How to getting audited with FSC WHS?
The Australian Government Building and Construction Work Health and Safety Accreditation Scheme (the Scheme) is a two-stage process consisting of an initial application and an on-site audit. In this article, we will focus on the audit involved in obtaining accreditation under the Scheme, covering in greater detail what happens during the on-site audit to give you a better idea of what to expect during this process.
What is the meaning of on-site audit for FSC WHS accreditation?
Stage 2, otherwise known as the on-site audit, happens after the applicant organisation’s application has been submitted and assessed. The Office of the Federal Safety Commissioner (OFSC) will appoint a Federal Safety Officer (FSO) – an independent, external Workplace Health and Safety (WHS) expert – who will contact the applicant organisation to schedule an on-site audit, where they will assess their safe work practices and review the implementation of their Safety Management System (SMS).
What audit criteria will be subject to verification at the on-site audit?
The specifics of what audit criteria will be subject to verification at the on-site audit will be determined by the OFSC and will be conditioned by various considerations, such as the nature of the works in progress at the audit project site, as well as previous audit findings if any. During the on-site audit, the FSO will seek to understand the organisational processes in place for identifying hazards, assessing health and safety risks, and developing and implementing control measures that are based on the hierarchy of control methods.
The order of control method is a step-by-step, systematic approach to controlling, reducing, or eliminating risk, that rates the protection and reliability of risk controls from the highest to the lowest level. Applicants must demonstrate that all work activities are tied to processes that effectively prevent injury and illness. The FSO will also request to view documented evidence aligned with the criteria to confirm that WHS procedures and practices are implemented on-site.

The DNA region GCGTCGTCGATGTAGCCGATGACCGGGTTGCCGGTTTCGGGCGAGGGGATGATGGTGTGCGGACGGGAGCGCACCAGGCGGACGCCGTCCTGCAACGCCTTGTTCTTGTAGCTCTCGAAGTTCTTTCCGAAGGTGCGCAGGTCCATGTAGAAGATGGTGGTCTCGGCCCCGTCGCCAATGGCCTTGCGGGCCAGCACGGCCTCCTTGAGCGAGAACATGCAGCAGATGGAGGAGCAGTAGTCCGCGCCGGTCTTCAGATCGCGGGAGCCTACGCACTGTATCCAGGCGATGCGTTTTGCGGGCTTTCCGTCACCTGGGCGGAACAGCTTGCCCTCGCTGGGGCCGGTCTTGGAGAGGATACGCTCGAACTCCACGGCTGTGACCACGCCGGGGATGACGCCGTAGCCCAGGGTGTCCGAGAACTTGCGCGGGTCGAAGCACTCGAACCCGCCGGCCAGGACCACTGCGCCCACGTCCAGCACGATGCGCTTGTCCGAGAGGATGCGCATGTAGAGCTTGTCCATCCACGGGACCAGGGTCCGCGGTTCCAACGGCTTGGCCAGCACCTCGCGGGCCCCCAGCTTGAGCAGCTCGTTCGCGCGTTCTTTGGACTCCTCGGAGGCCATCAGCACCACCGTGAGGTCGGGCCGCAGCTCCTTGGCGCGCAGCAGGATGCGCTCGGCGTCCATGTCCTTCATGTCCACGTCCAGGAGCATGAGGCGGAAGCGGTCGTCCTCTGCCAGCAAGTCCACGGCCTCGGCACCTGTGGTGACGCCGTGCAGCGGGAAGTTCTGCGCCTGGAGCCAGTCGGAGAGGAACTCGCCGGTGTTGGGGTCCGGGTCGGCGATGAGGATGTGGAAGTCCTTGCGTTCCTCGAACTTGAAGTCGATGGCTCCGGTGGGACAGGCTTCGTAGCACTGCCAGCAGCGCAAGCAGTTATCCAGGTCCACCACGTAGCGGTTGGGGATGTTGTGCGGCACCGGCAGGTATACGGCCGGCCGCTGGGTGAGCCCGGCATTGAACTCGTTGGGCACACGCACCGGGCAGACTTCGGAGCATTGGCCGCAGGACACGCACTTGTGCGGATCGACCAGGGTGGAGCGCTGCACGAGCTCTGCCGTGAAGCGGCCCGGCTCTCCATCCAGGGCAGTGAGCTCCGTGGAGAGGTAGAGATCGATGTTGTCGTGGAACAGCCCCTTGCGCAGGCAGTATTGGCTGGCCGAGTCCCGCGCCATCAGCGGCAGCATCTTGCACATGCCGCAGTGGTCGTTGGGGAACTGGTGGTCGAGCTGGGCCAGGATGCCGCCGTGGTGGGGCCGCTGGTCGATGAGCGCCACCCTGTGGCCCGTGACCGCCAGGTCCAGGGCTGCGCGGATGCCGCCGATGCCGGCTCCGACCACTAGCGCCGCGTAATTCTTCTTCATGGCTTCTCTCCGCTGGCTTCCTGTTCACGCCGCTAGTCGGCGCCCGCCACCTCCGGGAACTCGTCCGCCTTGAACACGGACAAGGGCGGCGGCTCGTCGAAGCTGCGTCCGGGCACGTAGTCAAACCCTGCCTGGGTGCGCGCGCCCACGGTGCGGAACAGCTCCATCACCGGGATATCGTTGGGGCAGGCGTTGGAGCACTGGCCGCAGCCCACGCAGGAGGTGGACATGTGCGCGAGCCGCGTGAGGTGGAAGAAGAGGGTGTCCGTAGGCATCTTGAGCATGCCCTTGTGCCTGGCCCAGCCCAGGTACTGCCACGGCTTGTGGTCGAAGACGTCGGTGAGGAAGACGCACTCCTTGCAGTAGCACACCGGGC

for more information you can read about FSC requirement too.
Processes, procedures and documentation for FSC accreditation
The OFSC offers guidelines on processes, procedures and documentation to applicant organisations that are neither prescriptive nor exhaustive. In other words, organisations are not required to have everything on the Audit Criteria Guidelines list. The guidelines convey the intent behind each Scheme criteria without imposing a specific method for addressing them effectively. The OFSC does, however, offer examples of evidence that helps demonstrate compliance with Scheme criteria and standards of evidence that does not.
While examining the applicant’s risk management process in its totality, the FSO will pay special attention to the processes in place to ensure that Safe Work Method Statements (SWMS) are available where necessary and that they satisfy all applicable Schemes and legislative requirements at the very minimum.
Best health and safety risk management practices with fsc accreditation
Applicants are advised to take this ‘minimum’ requirement for SWMS and build on it, using what they deem essential for managing their projects’ health and safety risks. The OFSC does not dictate the structure or content of SWMS. The FSO will, however, expect SWMS of applicants to comply with all WHS acts or laws relevant to their jurisdiction. In a way, SWMS is a combination of industry best practices from the highest WHS standard authority (The OSFC) and Principal Contractors’ own best health and safety risk management practices.
Because the Scheme does not indicate which documents organisations must use as evidence of the documented systems required by the OFSC, requirements can be met through SWMS or other documents, as long as the minimum legal requirements are met. Therefore, the FSO will have to thoroughly review the entire risk management process to ensure they leave no stone unturned.
Why do we need project-specific documents?
The FSO will first look at the applicant’s safety management system to get a better sense of how the organisation manages safety risks on a general basis. If the FSO deems that the SMS fails to meet one or more OFSC criteria, they will look to SWMS to ensure these requirements have been satisfied there. Since no two projects are the same, neither are the risks they pose. This is why the FSO will also look for project-specific documents demonstrating the applicant’s ability to identify, risk assess and control all hazards that are specific to the project site being audited.
Typically, no later than ten business days following the on-site audit, the FSO will provide the applicant with a report that describes in detail where the criteria are being met and list all non-conformances if any. The FSO will also forward their findings and recommendations to the Federal Safety Commissioner (FSC), who will review the information provided before making the final decision on whether to grant accreditation.
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